Nathalie Stutzmann – Contralto (2021) [FLAC 24 bit, 96 kHz]

Nathalie Stutzmann - Contralto (2021) [FLAC 24 bit, 96 kHz] Download

Artist: Nathalie Stutzmann
Album: Contralto
Genre: Classical
Release Date: 2021
Audio Format:: FLAC (tracks) 24 bit, 96 kHz
Duration: 01:34:07
Total Tracks: 27
Total Size: 1,81 GB


01. Nathalie Stutzmann – Tamerlano, HWV 18, Act I: “Dal crudel che m’ha tradita” (Irene) (03:14)
02. Nathalie Stutzmann – Meride e Selinunte, Act II: “Torbido intorno al core” (Ericlea) (07:49)
03. Orfeo 55 – Ariodante, HWV 33: Overture to Act II (01:45)
04. Nathalie Stutzmann – Rinaldo, HWV 7b, Act II: “Mio cor, che mi sai dir?” (Goffredo) (02:55)
05. Nathalie Stutzmann – Tito Manlio, RV 738, Act I: “Di verde ulivo” (Vitellia) (06:07)
06. Nathalie Stutzmann – Farnace, RV 711, Act II: “Gelido in ogni vena” (Farnace) (09:30)
07. Orfeo 55 – Berenice, HWV 38: Sinfonia to Act III (02:48)
08. Nathalie Stutzmann – Semiramide riconosciuta, Act II: “Tradita, sprezzata” (Semiramide) (03:31)
09. Nathalie Stutzmann – Griselda, Act II: “Caro addio, dal labbro amato” (Griselda) (05:53)
10. Orfeo 55 – Alessandro Severo: Sinfonia to Act III (01:05)
11. Nathalie Stutzmann – Arminio, HWV 36, Act I: “Sento il cor per ogni lato” (Ramise) (02:50)
12. Nathalie Stutzmann – Euristeo, Act III: “Sotto un faggio o lungo un rio” (Erginda) (08:52)
13. Nathalie Stutzmann – Bajazet, RV 703, Act III: “È morto, sì, tiranno… ” (Asteria) (01:35)
14. Nathalie Stutzmann – Bajazet, RV 703, Act III: “Svena, uccidi, abbatti, atterra” (Asteria) (02:08)
15. Nathalie Stutzmann – Statira, Act I: “Mira d’entrambi il ciglio” (Statira) (04:52)
16. Orfeo 55 – Amadigi di Gaula, HWV 11: Overture – II. Gavotta (01:20)
17. Nathalie Stutzmann – La fede tradita e vendicata, Act II: “Empia mano” (Ernelinda) (05:55)
18. Nathalie Stutzmann – Sosarme, re di Media, HWV 30, Act II: “Vado, vado al campo” (Erenice) (02:28)
19. Orfeo 55 – L’incoronazione di Dario, RV 719, Sinfonia: I. Allegro (02:27)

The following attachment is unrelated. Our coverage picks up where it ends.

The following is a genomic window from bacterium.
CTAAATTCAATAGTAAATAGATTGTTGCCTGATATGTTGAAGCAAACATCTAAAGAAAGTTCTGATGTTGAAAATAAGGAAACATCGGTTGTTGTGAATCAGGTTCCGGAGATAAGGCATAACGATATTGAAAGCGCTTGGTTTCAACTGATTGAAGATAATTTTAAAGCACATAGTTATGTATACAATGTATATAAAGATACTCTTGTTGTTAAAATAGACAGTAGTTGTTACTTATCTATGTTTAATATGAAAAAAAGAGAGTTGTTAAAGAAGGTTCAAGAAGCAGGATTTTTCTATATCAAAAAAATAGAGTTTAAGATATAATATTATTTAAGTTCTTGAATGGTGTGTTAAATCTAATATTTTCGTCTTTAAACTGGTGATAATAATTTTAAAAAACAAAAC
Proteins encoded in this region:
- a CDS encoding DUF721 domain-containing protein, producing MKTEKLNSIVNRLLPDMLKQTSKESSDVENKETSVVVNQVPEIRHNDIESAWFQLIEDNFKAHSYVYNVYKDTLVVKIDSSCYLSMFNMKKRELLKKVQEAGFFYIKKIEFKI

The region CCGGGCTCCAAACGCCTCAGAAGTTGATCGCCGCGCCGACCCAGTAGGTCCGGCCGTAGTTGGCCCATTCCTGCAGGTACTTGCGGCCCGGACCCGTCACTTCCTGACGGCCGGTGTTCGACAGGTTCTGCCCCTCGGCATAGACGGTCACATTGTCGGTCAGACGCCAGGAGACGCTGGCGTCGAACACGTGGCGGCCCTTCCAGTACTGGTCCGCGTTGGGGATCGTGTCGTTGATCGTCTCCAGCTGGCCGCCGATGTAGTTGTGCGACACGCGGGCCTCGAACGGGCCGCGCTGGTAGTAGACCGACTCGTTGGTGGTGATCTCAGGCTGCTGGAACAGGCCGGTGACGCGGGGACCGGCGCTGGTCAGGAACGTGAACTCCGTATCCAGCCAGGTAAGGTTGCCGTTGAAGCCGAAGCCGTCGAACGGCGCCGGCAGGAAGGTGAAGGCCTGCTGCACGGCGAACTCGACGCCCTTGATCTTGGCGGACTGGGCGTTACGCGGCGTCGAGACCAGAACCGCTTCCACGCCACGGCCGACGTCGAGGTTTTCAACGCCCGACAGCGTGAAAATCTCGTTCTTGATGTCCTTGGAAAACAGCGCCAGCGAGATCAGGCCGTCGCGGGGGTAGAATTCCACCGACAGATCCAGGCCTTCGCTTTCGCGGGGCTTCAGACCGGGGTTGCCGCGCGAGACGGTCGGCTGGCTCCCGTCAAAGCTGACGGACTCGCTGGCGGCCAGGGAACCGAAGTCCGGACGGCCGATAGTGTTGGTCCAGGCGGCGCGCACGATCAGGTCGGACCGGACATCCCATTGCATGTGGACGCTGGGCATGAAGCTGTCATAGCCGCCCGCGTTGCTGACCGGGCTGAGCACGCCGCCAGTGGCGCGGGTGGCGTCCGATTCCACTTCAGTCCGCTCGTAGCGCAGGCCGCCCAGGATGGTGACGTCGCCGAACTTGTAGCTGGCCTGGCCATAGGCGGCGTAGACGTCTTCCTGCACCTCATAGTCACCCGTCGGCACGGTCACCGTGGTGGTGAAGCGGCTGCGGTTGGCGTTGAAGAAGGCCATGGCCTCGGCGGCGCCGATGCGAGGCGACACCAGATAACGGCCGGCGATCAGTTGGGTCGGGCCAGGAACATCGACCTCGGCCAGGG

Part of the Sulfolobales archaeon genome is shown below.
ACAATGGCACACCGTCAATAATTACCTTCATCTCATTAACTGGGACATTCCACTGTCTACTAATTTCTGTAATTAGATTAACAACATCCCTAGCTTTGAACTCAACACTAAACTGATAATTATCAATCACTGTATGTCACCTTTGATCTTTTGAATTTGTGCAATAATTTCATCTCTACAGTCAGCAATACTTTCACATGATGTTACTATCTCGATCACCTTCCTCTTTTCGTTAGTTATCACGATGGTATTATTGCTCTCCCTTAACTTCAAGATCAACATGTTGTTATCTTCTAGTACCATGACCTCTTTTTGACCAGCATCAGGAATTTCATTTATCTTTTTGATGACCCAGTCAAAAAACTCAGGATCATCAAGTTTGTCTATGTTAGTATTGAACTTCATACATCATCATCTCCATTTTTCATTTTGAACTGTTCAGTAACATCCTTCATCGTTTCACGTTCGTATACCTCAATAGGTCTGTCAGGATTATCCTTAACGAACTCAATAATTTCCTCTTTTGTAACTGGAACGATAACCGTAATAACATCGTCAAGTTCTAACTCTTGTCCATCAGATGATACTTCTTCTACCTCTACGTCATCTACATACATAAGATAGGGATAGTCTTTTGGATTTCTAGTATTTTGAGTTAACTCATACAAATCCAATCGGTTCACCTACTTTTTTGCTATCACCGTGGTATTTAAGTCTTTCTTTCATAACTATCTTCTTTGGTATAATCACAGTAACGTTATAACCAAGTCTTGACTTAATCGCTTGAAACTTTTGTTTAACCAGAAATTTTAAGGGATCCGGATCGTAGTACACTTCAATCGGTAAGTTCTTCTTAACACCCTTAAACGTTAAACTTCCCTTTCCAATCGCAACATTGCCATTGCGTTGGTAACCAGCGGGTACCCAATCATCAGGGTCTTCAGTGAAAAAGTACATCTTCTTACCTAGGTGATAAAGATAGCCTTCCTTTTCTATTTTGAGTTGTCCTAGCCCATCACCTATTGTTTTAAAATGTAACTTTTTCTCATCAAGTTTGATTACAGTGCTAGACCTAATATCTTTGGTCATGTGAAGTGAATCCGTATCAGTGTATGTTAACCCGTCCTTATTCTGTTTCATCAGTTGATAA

20. Orfeo 55 – L’incoronazione di Dario, RV 719, Sinfonia: II. Andante e pianissimo (01:47)
21. Orfeo 55 – L’incoronazione di Dario, RV 719, Sinfonia: III. Presto (00:34)
22. Nathalie Stutzmann – Ginevra principessa di Scozia, RV 716, Act II: “Degli Elisi dal soggiorno” (Lurcanio) (04:03)
23. Orfeo 55 – Alessandro Severo: Sinfonia – I. Allegro (01:29)
24. Orfeo 55 – Alessandro Severo: Sinfonia – II. — (01:38)
25. Orfeo 55 – Alessandro Severo: Sinfonia – III. Presto (01:09)
26. Orfeo 55 – Berenice, HWV 38: Overture – III. Andante larghetto (01:40)
27. Nathalie Stutzmann – Rinaldo, HWV 7b, Act III: “Sorge nel petto” (Goffredo) (04:29)


Contralto Nathalie Stutzmann shines a light on the deep-voiced female singers of the Baroque era, often overshadowed by the extravagant talents and reputations of castrato singers like Farinelli and Caffarelli. Her programme of Handel, Vivaldi, Porpora, Bononcini, Caldara and Gasparini displays the variety of operatic roles – both female and male – assumed by contraltos like Vittoria Tesi and Anna Marchesini. “We must remember that the opera composers of the early 18th century saw the female contralto and the male castrato as vocally interchangeable,” says Stutzmann, “and that the voice most closely resembling a castrato is not the countertenor – produced using a falsetto technique – but the contralto, which is a natural voice.” Stutzmann both sings and conducts Orfeo 55, the instrumental ensemble she founded a decade ago.Nathalie Stutzmann’s Contralto is one of those albums where everything seems to go wrong until you realize that it’s actually going very right. Conducting an ensemble and singing with it at the same time is just not done because it’s well-nigh impossible, but Stutzmann makes her Orfeo 55 ensemble into an extension of herself. Stutzmann’s interpretations are personal, which is not supposed to be part of the early music ethos, though she seems to put something of herself into every aria. With readings as subjective as this, an artist should choose familiar repertory. However, Stutzmann includes several world premieres (check out the rather stark “Caro addio,” from Bononcini’s Griselda), and there’s not a chestnut in the bunch. On a vocal recital, the audience, one is assured, wants to hear the singer, and Stutzmann departs from the vocal program with a large amount of instrumental music. In a word, Stutzmann is extreme, and it works because that’s Baroque opera, and the larger-than-life heroines here come to life as they do on few other recordings. Vivaldi, whom Stutzmann loves and is perhaps the composer who fires her imagination the most, is well represented in arias that are not at all in general circulation. The sound, too, puts the audience face-to-face with the singer and musicians, something that usually annoys, yet here compels. Many listeners will want this album because it is apparently Stutzmann’s swan song with Orfeo 55, which has disbanded, but it can really be recommended to anyone wanting a taste of what Baroque opera is about.

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